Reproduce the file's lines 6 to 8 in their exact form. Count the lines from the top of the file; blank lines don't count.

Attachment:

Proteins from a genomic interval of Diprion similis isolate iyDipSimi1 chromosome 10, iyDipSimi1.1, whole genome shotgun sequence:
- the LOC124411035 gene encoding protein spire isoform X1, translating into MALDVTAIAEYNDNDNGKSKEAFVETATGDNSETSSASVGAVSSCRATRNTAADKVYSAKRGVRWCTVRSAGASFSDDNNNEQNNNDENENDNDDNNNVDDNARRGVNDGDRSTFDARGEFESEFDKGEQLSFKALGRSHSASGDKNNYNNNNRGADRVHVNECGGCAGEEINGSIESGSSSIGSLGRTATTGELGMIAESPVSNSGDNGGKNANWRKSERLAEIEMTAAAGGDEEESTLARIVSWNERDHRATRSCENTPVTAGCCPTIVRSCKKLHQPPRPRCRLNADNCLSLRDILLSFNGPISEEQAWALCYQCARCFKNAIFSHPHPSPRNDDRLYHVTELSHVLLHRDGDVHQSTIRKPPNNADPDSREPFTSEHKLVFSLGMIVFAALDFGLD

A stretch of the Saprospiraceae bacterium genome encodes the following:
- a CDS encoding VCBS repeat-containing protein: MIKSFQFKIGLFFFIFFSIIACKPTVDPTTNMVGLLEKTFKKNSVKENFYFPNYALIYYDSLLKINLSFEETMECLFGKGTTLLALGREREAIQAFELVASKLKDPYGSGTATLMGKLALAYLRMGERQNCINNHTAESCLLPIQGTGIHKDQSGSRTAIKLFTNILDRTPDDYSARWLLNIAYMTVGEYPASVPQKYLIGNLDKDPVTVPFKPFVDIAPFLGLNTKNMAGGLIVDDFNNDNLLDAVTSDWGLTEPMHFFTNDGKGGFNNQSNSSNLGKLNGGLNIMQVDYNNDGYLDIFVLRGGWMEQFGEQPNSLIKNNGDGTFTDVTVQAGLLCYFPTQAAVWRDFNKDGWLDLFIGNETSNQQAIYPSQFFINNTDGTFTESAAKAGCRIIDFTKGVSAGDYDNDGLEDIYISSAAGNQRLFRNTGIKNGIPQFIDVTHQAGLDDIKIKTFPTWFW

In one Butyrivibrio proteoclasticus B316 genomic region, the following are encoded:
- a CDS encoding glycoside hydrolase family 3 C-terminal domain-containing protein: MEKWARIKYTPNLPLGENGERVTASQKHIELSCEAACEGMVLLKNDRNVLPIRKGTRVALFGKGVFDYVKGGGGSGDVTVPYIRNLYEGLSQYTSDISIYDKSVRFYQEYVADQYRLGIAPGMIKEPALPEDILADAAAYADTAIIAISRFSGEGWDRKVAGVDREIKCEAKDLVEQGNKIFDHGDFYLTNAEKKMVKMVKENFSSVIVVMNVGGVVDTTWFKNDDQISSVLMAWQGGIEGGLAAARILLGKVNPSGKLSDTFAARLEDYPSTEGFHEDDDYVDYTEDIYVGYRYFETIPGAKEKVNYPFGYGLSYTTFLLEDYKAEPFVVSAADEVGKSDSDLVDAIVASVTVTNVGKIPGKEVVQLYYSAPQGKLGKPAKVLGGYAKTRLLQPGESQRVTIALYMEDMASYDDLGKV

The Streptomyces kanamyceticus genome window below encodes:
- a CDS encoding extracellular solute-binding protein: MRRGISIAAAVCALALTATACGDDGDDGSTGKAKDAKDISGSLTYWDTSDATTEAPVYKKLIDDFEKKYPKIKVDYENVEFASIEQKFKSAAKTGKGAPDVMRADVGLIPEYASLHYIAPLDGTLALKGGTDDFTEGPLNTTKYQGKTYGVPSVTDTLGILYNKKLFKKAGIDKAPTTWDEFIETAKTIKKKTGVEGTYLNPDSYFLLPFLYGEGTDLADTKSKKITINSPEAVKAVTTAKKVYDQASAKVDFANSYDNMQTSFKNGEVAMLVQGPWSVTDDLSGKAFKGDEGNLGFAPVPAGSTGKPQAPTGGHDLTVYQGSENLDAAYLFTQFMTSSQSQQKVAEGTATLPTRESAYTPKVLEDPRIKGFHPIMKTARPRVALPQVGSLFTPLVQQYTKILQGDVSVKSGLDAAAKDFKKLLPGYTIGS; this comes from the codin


- a CDS encoding glycoside hydrolase family 3 C-terminal domain-containing protein: MEKWARIKYTPNLPLGENGERVTASQKHIELSCEAACEGMVLLKNDRNVLPIRKGTRVALFGKGVFDYVKGGGGSGDVTVPYIRNLYEGLSQYTSDISIYDKSVRFYQEYVADQYRLGIAPGMIKEPALPEDILADAAAYADTAIIAISRFSGEGWDRKVAGVDREIKCEAKDLVEQGNKIFDHGDFYLTNAEKKMVKMVKENFSSVIVVMNVGGVVDTTWFKNDDQISSVLMAWQGGIEGGLAAARILLGKVNPSGKLSDTFAARLEDYPSTEGFHEDDDYVDYTEDIYVGYRYFETIPGAKEKVNYPFGYGLSYTTFLLEDYKAEPFVVSAADEVGKSDSDLVDAIVASVTVTNVGKIPGKEVVQLYYSAPQGKLGKPAKVLGGYAKTRLLQPGESQRVTIALYMEDMASYDDLGKV

The Streptomyces kanamyceticus genome window below encodes:
- a CDS encoding extracellular solute-binding protein: MRRGISIAAAVCALALTATACGDDGDDGSTGKAKDAKDISGSLTYWDTSDATTEAPVYKKLIDDFEKKYPKIKVDYENVEFASIEQKFKSAAKTGKGAPDVMRADVGLIPEYASLHYIAPLDGTLALKGGTDDFTEGPLNTTKYQGKTYGVPSVTDTLGILYNKKLFKKAGIDKAPTTWDEFIETAKTIKKKTGVEGTYLNPDSYFLLPFLYGEGTDLADTKSKKITINSPEAVKAVTTAKKVYDQASAKVDFANSYDNMQTSFKNGEVAMLVQGPWSVTDDLSGKAFKGDEGNLGFAPVPAGSTGKPQAPTGGHDLTVYQGSENLDAAYLFTQFMTSSQSQQKVAEGTATLPTRESAYTPKVLEDPRIKGFHPIMKTARPRVALPQVGSLFTPLVQQYTKILQGDVSVKSGLDAAAKDFKKLLPGYTIGS; this comes from the codin